Investors turn to niche funds as market volatility builds
Hedge fund managers opt for event-driven strategy amid diverging monetary policies by central banks and a rise in corporate deal-making
Hedge fund managers who seek out quick returns from company turnarounds and short-term bets on specific assets are in fashion as investors ponder their next move after long rallies in stocks and bonds.
Diverging central bank monetary policy, a rise in corporate deal-making and the potential for more market volatility had increased the appeal of nimble funds that could still make money in choppier, falling markets, said delegates at a hedge fund industry gathering last week.
"It's a special-situations environment … You have to go for factors which are direction-agnostic," said Pragma Wealth Management's Nacho Morais on the sidelines of the GAIM conference.
A so-called special sit is a trading opportunity based on corporate events such as mergers and acquisitions, as opposed to the underlying fundamentals of a security, and is a technique at the heart of the "event-driven" hedge fund strategy.
Among such funds doing well in 2014 are Lombard Odier Investment Managers' 1798 US Special Situations Fund, up 9.7 per cent in the year to May, and Greylock Capital Management's Greylock Global Opportunity Fund (Offshore), up 8.9 per cent, data from Preqin showed.
Many managers at the event were focused on strategies reliant on a "bottom-up" analysis of an asset, rather than trying to profit from macroeconomic bets or following trends in financial markets.
With the United States and British central banks on a path to tighter policy, in contrast to the euro zone and Japan, some showed a growing appetite for less conventional investment positions that offer a hedge should market gyrations intensify.
That means favouring "activist" hedge funds that encourage a company to change its strategy, "distressed" funds or long-short equity funds, which can bet on stock prices falling.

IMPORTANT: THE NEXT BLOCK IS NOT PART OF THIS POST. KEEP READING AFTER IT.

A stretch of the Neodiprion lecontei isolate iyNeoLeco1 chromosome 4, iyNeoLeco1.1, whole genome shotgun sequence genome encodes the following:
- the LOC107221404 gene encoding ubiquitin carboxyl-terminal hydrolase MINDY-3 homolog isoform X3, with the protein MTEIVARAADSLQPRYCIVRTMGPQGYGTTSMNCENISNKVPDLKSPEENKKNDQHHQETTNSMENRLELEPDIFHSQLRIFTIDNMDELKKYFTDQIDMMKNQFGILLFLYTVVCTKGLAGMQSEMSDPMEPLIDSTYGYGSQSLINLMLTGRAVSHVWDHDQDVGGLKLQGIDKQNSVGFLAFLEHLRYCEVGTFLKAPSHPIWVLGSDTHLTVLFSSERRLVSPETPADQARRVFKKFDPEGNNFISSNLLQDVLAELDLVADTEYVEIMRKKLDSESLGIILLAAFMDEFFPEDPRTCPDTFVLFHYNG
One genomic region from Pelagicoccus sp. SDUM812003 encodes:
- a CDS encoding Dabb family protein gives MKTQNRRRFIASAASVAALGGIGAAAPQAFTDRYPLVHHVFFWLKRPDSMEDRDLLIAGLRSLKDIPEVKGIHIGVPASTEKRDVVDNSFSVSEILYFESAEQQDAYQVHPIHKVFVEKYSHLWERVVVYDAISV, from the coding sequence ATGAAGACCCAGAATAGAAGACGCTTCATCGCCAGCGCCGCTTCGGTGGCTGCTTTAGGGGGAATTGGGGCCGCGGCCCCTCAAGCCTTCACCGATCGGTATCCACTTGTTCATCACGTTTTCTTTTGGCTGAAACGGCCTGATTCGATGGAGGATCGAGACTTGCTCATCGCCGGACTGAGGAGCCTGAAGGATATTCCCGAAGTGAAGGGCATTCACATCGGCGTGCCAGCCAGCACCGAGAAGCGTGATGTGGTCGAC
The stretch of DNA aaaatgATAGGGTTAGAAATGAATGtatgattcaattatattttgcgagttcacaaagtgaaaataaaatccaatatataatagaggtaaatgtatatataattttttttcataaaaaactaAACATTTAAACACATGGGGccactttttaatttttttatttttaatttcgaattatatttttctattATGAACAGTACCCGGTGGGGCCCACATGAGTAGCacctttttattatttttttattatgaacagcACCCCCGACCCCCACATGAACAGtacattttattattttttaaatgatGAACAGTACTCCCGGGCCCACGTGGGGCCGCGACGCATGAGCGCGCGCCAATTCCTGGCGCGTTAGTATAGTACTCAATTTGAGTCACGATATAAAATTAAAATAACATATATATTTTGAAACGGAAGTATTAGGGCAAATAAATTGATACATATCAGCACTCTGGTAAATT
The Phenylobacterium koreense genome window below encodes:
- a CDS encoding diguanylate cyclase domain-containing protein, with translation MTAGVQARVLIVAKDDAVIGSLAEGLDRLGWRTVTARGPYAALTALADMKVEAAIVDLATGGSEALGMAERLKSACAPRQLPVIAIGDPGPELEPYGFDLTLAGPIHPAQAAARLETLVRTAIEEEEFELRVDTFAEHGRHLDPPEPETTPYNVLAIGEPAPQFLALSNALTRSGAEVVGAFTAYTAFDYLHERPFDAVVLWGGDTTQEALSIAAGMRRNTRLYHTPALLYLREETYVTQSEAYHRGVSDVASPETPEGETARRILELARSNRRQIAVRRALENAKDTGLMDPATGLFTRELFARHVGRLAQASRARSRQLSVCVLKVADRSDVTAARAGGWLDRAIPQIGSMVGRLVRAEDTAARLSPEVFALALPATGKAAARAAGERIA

Among distressed funds doing well in the year to May was US-based Phoenix Investment Adviser's JLP Credit Opportunity Fund, up 7.25 per cent.
Data tracker eVestment said activist strategies had their best monthly performance for 17 months in May, rising 4.46 per cent, while distressed funds climbed 4.75 per cent to be the best-performing strategy in the year to date.
For Michael Rosenthal, who invests in hedge funds at wealth manager Signia Wealth, the scale of cash sitting on company balance sheets at a time of weak growth meant there were likely to be many more corporate deals in coming months.
"If you can't grow organically, you grow by acquisition … There are going to be more deals," he told the conference, adding that it was important to pick the right strategy to profit from this and other trends.
"It's a combination of art and science, but it's very much about being in the right strategies as well as the right managers at any given point in time," he said.
With valuations in some markets looking frothy, managers would need to work harder to find value, said Morais. "Equities are only cheap in relation to fixed income, which are ultra-expensive."
After rising 30 per cent in 2013, the S&P 500 Index has gained 5.9 per cent in 2014 to a record, while the volatility index, gauging expectations of a sharp move in S&P 500 options, is at a level not seen since early 2007, before the onset of the financial crisis.